We’ve got another brilliant batch of questions that Feathered Friends have kindly taken the time to answer.
The first question was asked by Stephen on Twitter.
Q1. Morning, we bought a snuggle from you via Amazon about 3 weeks ago, any tips for getting him to use it? Tried all sorts, he just climbs all over it and pulls it about.
A: Most birds are naturally suspicious, if not afraid, of new objects. It is always important to introduce things gradually. When introducing new objects to my birds I first leave it within sight of them but not close enough to cause them to be alarmed.
After a few days I will move it slightly closer and closely watch for any adverse reaction from them. If I spot any sign of fear I will immediately move the object back to a place they don’t feel threatened by it. I may start holding the object while sitting down, letting the birds see I’m at ease with it and making out it’s a really fun object.
With a hideaway I’d then progress to placing treats close to it and as they became comfortable with that I would place treats inside it. It helps if you know what treat your bird values really highly. Once your bird is happy and readily taking treats from inside the hideaway you can then place it in the position you intend it to be used in.
The second question was left as a comment on our blog.
Q2: Just wondering when Hahns stop breeding, thanks.
A: The Hahns Macaw or red shouldered Macaw originates from Eastern Venezuela , northern Brazil and South America.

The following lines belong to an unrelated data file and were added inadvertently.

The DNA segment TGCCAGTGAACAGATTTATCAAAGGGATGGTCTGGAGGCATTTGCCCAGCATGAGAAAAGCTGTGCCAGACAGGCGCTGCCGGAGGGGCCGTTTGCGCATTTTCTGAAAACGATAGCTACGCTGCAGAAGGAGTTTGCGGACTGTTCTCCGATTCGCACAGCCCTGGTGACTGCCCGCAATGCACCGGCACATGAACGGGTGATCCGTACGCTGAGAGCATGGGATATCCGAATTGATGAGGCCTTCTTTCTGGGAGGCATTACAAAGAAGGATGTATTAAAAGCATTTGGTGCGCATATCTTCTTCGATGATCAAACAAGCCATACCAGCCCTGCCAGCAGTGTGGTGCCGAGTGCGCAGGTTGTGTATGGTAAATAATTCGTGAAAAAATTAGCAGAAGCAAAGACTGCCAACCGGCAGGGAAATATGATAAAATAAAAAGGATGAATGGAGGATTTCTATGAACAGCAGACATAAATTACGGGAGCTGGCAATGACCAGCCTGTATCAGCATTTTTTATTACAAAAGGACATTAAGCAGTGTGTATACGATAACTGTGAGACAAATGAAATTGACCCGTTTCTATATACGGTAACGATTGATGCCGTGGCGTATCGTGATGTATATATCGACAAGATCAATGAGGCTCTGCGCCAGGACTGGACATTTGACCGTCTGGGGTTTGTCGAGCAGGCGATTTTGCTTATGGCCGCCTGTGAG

They have an average lifespan of 25+ years. Known as a mini Macaw, they are easier size wise to keep as companion birds.
Hahns Macaws reach sexual maturity at around two and a half to three years old. The optimum breeding age is five plus years. The maximum breeding age I’d say depends on the individual bird but breeding into the late teens to early twenty wouldn’t be unusual.
This final question was sent in via our Facebook page.
Q3: Hi, do you know where I can find an accurate diet sheet for a Kakariki?
A: Kakarikis are good, all round eaters.
Seeds including millet, canary seed, niger, hemp, linseed and safflower are all enjoyed as well as, sweetcorn and pine nuts.
Millet sprays are enjoyed as a treat along with sprouted seeds.
Fruits and vegetables enjoyed include apples, oranges, kiwi, berries, spinach, kale and carrots. They will also take greens such as dandelion leaves and cabbage
A good way to get an all round diet is a vegetable chop and mix in things like grains and pulses, sprouted seed along with a good quality seed mix.
Read more in our Kakariki feeding guide.
Please let us know if you have any more Parrot questions.